GFM Network News



In a hot, dry year, you expect a lot of heat-loving pests, but that wasn’t the case this year in much of Alberta — although these fellows were more numerous south of Highway 1.

Hot, dry conditions drove down insect and disease pressure in 2018

By and large, producers didn’t see as much insect damage or disease loss this year

Crop yields in Alberta took a hit this year because of the hot, dry conditions — but the blow wasn’t as big as it could have been, thanks to decreased disease and insect pressure. “Across the province, we’re trending close to the five-year average, and the lack of disease and insect pressure may have helped […] Read more


The stem-mining weevil larvae live up to their name, burrowing down the length of Canada thistles and feeding on their leaves after becoming adults.

There’s a reason why stem-mining weevils are the priciest livestock in Alberta

The insects are mowing down Canada thistle across the province, and attracting lots of eager buyers

Tens of thousands of weevils have been pouring into Alberta from Montana — and producers are clamouring for more. “It’s a biological control and it’s been going great,” said Rachael Nay, conservation agriculture extension co-ordinator with the West-Central Forage Association. The association began the project to import stem-mining weevils four years ago as a way […] Read more

Top four pests to watch in canola

There are a lot of insects out there, but damage-causing pests are actually in the minority. Even a few “bad” bugs can be beneficial. “Crops can tolerate a certain level,” said Keith Gabert, agronomy specialist, for the Canola Council of Canada. “And even in some cases, it can benefit from a little bit of insect[...]
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Seven beneficial insects on your farm

When making crop production management decisions, consider beneficial insect populations. These harmless bugs can provide adequate control if their populations are high enough. Some beneficial insects are hard to identify, but with some basic training producers should be able to spot them in the field. The following beneficial insects are found in most crops in[...]
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Not having a refuge for wheat midge in a midge-tolerant crop could quickly cost growers resistance that saves them $60 million annually.

Safeguard wheat midge tolerance or lose it, growers warned

A single gene that protects wheat from this costly pest could quickly be lost if there’s no refuge in fields

Planting saved soft white spring wheat that’s tolerant to wheat midge comes with a multimillion-dollar risk. If tolerance is lost, it could cost growers $60 million annually and up to $36 per acre, said Mike Espeseth, co-chair of the communications committee of the Midge Tolerant Wheat Stewardship Team. A single gene, called Sm1, provides midge[...]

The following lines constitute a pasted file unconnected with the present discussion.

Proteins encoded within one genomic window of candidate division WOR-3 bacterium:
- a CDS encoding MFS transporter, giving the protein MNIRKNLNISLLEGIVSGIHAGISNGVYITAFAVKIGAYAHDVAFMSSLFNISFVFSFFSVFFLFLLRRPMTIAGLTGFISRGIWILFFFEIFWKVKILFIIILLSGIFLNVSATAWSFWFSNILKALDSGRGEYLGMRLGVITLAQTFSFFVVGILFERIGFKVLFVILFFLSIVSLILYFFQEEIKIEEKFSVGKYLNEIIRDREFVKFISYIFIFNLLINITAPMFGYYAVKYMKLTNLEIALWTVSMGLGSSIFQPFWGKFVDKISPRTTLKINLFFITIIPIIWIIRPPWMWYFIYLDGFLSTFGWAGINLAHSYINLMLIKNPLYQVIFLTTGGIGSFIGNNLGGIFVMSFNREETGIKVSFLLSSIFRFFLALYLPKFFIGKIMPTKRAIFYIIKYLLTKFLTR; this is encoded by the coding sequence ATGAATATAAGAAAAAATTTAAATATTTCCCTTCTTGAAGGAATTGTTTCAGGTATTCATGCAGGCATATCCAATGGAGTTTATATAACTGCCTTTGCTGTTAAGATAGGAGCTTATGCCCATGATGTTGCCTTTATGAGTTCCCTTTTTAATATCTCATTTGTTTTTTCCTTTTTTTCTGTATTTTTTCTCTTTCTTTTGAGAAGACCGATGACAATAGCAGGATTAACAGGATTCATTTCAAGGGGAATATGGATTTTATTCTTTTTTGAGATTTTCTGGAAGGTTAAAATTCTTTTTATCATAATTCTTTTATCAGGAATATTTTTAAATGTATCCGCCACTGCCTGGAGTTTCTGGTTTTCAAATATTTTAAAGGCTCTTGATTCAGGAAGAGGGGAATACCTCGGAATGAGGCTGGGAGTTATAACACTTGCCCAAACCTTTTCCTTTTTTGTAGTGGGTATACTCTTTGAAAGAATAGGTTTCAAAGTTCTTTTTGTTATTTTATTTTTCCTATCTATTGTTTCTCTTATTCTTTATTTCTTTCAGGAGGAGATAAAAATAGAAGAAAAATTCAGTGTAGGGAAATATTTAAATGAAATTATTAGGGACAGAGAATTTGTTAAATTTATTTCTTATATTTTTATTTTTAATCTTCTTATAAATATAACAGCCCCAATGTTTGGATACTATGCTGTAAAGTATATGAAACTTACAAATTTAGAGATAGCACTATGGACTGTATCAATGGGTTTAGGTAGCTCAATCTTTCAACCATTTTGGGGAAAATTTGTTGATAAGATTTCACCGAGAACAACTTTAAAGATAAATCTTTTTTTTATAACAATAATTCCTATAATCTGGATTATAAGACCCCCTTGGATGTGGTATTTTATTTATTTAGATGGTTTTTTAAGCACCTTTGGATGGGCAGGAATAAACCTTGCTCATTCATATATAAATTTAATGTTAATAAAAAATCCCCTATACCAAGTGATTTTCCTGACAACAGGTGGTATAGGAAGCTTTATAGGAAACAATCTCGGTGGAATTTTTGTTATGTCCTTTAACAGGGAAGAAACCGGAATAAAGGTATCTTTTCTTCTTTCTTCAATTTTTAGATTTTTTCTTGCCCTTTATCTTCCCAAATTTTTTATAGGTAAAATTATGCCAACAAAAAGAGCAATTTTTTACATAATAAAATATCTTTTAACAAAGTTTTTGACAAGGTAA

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Wheat stem sawfly.

Fields wanted for insect survey

Alberta Agriculture and Forestry is looking for pea and wheat fields for its 2018 insect survey. Teams will survey for pea leaf weevil in late spring, and for wheat midge and wheat stem sawfly in the fall after harvest. “We are looking for fields that producers would be happy to have us check. For allowing[...]
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Six tips for managing wheat stem sawfly

As with most pests, wheat stem sawfly populations rise and fall, depending on weather and the presence of natural predators. Economic losses arise when wheat stem sawfly larvae feed inside the stem. While some of those losses are due to decreased seed weight, much of it occurs when the stems are cut and the plant[...]
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Pea leaf weevil.

Pea leaf weevils an issue in 2018

Three insect forecast maps are now available at the Alberta Agriculture website. Wheat stem sawfly and wheat midge forecasts help producers make varietal decisions, said insect management specialist Scott Meers, adding, “we’ve also released the pea leaf weevil maps early because a lot of producers are seed treating for that pest.” Pea leaf weevils are[...]
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Fewer modes of action and active ingredients increase costs and make Canadian farmers less competitive, says critic.

Pesticide rules hurting farmers, says consultant

Producers north of the border have access to fewer modes of action and active ingredients

Canadian farmers are losing much-needed pest management products to red tape. “We’re losing products faster than we’re bringing them in,” said Ron Pidskalny, an Edmonton-based consultant with a background in herbicide development and agronomy. “We’re in a situation where we’re actually ending up with fewer active ingredients than we had before. “The tool box is[...]
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